In their Foreign Affairs essay, “The forgotten colony of the United States,” Antonio Weiss and Brad Setser explain how Puerto Rico’s “perpetual crisis” is a result of its colonial status.
“Since 1898, when Washington took possession of it at the end of the Spanish-American War, Puerto Rico has been neither granted sovereignty nor fully integrated into the United States,” they point out. “Instead, it has remained an ‘unincorporated territory,’ a place that is simultaneously a part of, yet apart from, the rest of the country.”
As a territory, Puerto Rico has one non-voting member in Congress and no senators, and residents of Puerto Rico cannot vote in presidential elections. “Without any say in the federal policies that govern it,” the authors say, “Puerto Rico has for decades been neglected by Washington.”
As evidence for Washington’s lack of concern for Puerto Rico, the authors note:
- The territory has been in a state of economic crisis for years, as evidenced by a drop in economic output of 14% between 2004 and 2017. This, the authors say, would be one of the worst declines in the world if Puerto Rico were an independent nation compared with other nations.
- The poverty rate in Puerto Rico, at 45% and 56% for children, is twice that of the poorest State, Mississippi.
- The territory’s residents don’t have the same safety net and benefits that they would have if they lived in a State. The disparities include tax credits, medical care, nutrition assistance and more; estimates suggest that the Island could receive as much as $5.4 billion each year in additional benefits if it were a State.
- Hundreds of thousands of Puerto Rico’s residents have left the territory to live in a State.
- Through multiple Democratic and Republican administrations, no change has been made in Puerto Rico’s status,in spite of extensive discussion.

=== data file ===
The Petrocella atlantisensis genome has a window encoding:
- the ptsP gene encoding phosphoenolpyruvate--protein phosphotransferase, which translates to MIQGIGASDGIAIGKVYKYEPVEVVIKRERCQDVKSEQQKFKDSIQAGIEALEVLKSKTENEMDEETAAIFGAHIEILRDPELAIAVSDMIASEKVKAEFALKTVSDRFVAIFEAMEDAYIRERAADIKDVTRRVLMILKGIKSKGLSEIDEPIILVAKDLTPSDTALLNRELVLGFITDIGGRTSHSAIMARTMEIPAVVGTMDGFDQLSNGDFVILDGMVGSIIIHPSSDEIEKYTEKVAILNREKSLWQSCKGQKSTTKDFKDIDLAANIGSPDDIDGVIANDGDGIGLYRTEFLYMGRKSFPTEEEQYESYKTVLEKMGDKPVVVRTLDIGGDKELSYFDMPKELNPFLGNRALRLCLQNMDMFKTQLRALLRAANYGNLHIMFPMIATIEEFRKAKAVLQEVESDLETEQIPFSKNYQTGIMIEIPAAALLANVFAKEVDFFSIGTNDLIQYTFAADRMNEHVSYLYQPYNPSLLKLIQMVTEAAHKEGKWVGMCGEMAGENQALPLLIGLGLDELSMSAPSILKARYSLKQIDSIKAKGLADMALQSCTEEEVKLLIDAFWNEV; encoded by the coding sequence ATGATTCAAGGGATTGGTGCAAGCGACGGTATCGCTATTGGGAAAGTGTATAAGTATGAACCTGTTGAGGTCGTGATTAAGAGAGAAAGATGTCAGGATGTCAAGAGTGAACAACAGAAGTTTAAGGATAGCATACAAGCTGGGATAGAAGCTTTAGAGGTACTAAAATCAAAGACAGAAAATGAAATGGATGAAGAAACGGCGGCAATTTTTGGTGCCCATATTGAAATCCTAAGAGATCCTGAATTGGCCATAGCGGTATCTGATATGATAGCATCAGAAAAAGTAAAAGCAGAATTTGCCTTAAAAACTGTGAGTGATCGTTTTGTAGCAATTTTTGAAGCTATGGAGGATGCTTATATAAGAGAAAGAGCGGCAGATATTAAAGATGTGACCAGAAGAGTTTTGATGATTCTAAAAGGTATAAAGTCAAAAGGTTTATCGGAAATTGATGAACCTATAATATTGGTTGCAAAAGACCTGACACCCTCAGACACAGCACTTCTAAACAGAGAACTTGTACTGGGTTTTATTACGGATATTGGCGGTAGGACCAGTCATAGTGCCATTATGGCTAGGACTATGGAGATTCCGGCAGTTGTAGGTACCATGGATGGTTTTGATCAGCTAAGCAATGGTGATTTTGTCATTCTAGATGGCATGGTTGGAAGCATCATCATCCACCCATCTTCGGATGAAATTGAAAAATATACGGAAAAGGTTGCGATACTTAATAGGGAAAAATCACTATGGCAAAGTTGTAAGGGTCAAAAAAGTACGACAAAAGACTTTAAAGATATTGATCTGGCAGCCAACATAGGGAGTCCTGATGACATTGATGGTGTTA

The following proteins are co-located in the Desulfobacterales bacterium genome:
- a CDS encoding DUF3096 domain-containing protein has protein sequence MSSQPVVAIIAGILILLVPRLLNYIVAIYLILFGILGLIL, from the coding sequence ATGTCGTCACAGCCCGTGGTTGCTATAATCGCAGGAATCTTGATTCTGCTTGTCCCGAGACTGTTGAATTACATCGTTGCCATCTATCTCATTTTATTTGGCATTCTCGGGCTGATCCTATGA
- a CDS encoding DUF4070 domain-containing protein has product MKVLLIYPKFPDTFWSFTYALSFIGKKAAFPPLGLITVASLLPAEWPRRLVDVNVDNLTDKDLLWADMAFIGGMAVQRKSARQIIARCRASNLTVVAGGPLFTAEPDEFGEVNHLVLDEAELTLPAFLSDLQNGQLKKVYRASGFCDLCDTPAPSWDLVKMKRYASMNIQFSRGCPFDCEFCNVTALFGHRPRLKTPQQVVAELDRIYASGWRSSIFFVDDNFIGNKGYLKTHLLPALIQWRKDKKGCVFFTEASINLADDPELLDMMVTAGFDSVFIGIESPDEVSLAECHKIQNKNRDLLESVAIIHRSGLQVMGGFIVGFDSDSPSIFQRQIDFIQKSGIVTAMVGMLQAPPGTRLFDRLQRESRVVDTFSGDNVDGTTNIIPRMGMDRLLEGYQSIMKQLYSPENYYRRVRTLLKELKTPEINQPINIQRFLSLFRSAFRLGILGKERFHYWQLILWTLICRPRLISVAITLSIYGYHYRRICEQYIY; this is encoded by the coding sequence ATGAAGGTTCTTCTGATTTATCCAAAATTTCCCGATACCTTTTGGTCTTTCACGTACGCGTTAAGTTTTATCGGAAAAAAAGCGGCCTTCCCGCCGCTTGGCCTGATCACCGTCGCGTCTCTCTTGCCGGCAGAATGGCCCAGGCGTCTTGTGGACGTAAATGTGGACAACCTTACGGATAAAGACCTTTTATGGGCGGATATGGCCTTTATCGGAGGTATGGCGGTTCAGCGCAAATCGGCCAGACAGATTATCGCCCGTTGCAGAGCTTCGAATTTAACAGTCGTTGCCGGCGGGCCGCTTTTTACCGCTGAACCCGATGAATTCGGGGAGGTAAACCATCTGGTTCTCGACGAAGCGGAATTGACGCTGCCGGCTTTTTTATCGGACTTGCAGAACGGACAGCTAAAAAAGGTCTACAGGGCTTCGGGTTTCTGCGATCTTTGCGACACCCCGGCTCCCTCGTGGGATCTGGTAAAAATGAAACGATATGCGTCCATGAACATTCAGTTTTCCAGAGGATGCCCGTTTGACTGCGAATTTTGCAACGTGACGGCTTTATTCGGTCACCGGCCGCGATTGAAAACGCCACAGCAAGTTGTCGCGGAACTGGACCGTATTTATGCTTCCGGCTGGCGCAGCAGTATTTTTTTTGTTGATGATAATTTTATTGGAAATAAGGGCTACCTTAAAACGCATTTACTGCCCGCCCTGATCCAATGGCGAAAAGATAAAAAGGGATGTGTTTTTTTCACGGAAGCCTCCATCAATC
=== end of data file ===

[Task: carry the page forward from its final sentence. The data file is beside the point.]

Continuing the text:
- Puerto Rico’s economy has been deeply affected by federal policies and decisions which are not based on the best outcome for Puerto Rico.
The Island’s government has made mistakes, the authors say, but the federal policies affecting Puerto Rico have had the largest effect — and sometimes have pushed the local government into bad decisions.
Beyond the practical issues, the authors believe that there is a moral aspect of the status question that can no longer be ignored. “The United States’ continued economic and political neglect of the island is a stain on the country’s moral authority,” they write. “For the United States to remain a voice for democracy and self-determination on the international stage, it must end its unjust colonial relationship with Puerto Rico and the damaging purgatory that the island’s current status represents.”
The authors state that the first priority for Puerto Rico and the federal government should be to reduce Puerto Rico’s debt. A restructuring process began in 2016, but so far has not brought the territory’s indebtedness down to a manageable level.
Second, Puerto Rico must gain access to federal funds to rebuild from the 2017 hurricane season. The electrical grid and other damaged infrastructure must be built to modern standards, the authors emphasize. Disaster relief funds should not be used to pay down debt.